WASHINGTON — Citing serious concerns with the Federal Motor Carrier Safety Administration’s “flawed approach” in a number of areas, Sen. Deb Fischer (R-Neb.) said during a March 4 Senate hearing she plans to unveil legislation that would reform safety initiatives and ensure the agency is more inclusive of stakeholders.
The legislation, Fischer said, would aim to improve the agency’s guidance review to provide the public greater transparency of the process and ensure the agency conducts more cost-benefit analyses and real-world studies of proposed regulations.
“For example, FMCSA issued the final 34-hour restart rule in 2013 with complete disregard for congressionally mandated requirements for an efficacy study on the rule’s impact,” Fischer said during a hearing of the Senate Commerce Subcommittee on Surface Transportation and Merchant Marine Infrastructure, Safety and Security. “When the study was eventually issued several months late, the sample size was not representative of this diverse industry.”
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Fischer, the panel’s chairwoman, added, “In addition, serious concerns were raised about the rule’s perverse impact on safety because, in effect, it pushed drivers onto the roads during workers, students, and families’ morning commutes.” Fischer did not indicate when she would introduce the bill.
At the hearing, FMCSA acting Administrator Scott Darling told senators the Obama administration’s upcoming transportation legislative proposal would improve safety provisions at the agency, and it would ensure “fair compensation for the hours” commercial drivers work.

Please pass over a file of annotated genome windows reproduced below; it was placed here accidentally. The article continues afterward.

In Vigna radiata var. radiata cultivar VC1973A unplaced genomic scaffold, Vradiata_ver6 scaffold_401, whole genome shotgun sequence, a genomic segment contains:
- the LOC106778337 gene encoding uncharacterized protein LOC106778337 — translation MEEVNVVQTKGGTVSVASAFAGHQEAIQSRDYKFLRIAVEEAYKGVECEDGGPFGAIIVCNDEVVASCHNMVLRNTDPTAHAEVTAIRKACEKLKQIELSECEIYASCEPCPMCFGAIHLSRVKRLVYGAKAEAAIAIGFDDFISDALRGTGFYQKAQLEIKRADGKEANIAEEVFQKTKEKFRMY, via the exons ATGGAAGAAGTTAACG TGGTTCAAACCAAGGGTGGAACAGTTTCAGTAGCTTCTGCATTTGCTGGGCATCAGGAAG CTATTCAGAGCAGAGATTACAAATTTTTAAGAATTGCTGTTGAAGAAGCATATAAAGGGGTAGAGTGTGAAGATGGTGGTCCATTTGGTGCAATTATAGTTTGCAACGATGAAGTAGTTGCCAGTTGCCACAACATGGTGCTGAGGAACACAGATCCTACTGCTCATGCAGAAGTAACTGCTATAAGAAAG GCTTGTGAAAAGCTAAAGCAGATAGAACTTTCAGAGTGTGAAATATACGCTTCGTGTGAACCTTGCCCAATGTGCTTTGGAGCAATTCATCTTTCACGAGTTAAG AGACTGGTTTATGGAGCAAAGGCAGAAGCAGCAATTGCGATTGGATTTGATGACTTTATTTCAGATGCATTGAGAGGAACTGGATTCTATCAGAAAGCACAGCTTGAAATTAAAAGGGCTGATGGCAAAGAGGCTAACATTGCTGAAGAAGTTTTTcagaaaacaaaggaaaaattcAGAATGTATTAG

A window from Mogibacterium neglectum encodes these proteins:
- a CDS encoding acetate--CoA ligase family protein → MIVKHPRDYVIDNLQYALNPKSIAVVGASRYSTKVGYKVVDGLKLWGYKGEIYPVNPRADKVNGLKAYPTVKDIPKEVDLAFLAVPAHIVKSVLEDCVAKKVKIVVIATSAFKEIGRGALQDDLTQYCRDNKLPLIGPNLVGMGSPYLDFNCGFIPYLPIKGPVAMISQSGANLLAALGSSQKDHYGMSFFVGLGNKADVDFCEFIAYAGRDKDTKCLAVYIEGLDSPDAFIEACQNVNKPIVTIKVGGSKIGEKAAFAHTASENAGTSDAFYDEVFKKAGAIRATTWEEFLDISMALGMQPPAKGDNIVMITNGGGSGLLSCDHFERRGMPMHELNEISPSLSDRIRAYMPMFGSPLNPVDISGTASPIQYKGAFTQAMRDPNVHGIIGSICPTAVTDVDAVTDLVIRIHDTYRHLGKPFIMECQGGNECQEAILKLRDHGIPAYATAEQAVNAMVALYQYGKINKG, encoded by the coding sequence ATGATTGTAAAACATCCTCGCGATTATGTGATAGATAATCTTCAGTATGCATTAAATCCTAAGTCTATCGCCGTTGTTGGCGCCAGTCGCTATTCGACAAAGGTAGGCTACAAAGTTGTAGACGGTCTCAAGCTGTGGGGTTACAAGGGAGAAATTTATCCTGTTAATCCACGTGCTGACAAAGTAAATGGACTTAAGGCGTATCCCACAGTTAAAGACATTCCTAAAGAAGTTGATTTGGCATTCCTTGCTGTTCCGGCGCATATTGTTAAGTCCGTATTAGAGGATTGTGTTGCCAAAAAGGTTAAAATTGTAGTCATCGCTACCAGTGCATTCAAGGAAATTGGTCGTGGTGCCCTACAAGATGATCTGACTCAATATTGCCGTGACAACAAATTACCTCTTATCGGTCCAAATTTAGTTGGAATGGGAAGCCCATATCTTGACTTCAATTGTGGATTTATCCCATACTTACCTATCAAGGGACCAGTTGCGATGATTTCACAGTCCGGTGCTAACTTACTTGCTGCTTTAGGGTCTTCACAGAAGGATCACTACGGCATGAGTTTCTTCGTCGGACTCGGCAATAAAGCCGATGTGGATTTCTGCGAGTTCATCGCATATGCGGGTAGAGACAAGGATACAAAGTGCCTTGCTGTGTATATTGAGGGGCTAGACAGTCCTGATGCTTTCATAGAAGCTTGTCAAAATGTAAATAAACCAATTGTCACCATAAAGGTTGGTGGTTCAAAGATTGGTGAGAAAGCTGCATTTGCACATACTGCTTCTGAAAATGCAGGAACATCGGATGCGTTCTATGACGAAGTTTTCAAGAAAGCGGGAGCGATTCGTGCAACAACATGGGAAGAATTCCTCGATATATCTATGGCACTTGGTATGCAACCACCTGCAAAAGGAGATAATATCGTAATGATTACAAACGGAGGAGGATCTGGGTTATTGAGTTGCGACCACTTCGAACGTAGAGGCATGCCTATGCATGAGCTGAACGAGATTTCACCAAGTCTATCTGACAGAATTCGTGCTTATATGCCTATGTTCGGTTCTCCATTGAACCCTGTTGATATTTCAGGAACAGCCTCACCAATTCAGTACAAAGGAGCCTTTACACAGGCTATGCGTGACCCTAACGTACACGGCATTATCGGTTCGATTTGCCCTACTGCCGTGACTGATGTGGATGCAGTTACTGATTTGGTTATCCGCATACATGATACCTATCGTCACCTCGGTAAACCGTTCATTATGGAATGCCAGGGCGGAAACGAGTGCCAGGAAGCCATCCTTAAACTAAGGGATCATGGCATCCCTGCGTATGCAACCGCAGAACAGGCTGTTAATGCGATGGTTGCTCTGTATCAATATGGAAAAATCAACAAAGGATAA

Joseph Come, the Department of Transportation’s deputy principal assistant inspector general for auditing and evaluation, testified that FMCSA has made progress in safety programs. He added that the agency still has challenges in improving its Compliance, Safety, Accountability (CSA) data quality and system development, shutting down “reincarnated” carriers and enforcing some of its own regulations.
Likewise, Susan Fleming, director of infrastructure issues for the Government Accountability Office, told the subcommittee that FMCSA has serious challenges in its reliability of CSA’s safety measurement system in predicting carrier crashes and the agency’s ability to determine the prevalence of so-called chameleon carriers operating on U.S. highways using different company names.
“We agree with FMCSA that a data-driven approach is critical for accomplishing its mission,” Fleming said. “However, we do not believe the agency has developed the most effective methods for using its data to target carriers presenting the greatest safety risk.”
Rounding out the panel’s witnesses, Christopher Hart, acting chairman of the National Transportation Safety Board, said the increasing number of fatalities from truck-involved crashes was a top reason the board listed truck safety as one of its 2015 top 10 areas in need of improvement. He said his agency has identified shortcomings in FMCSA investigations of motor carriers that have allowed deficient carriers to continue to operate.
“The NTSB has issued 126 safety recommendations to the FMCSA, and more than half of them remain open,” Hart told the subcommittee.
Hart testified that fatigue is “far too often” cited as a contributing factor in truck accidents: “The NTSB sees a disturbing trend of crashes involving fatigued drivers operating well in excess of hours-of-service limitations. … The FMCSA must expeditiously issue the final electronic logging device rule to increase hours-of-service compliance for maximum safety.”
Hart also encouraged Transportation Secretary Anthony Foxx to direct FMCSA and the National Highway Traffic Safety Administration to require carriers to deploy such safety systems as speed limiters, forward collision warning and electronic stability control.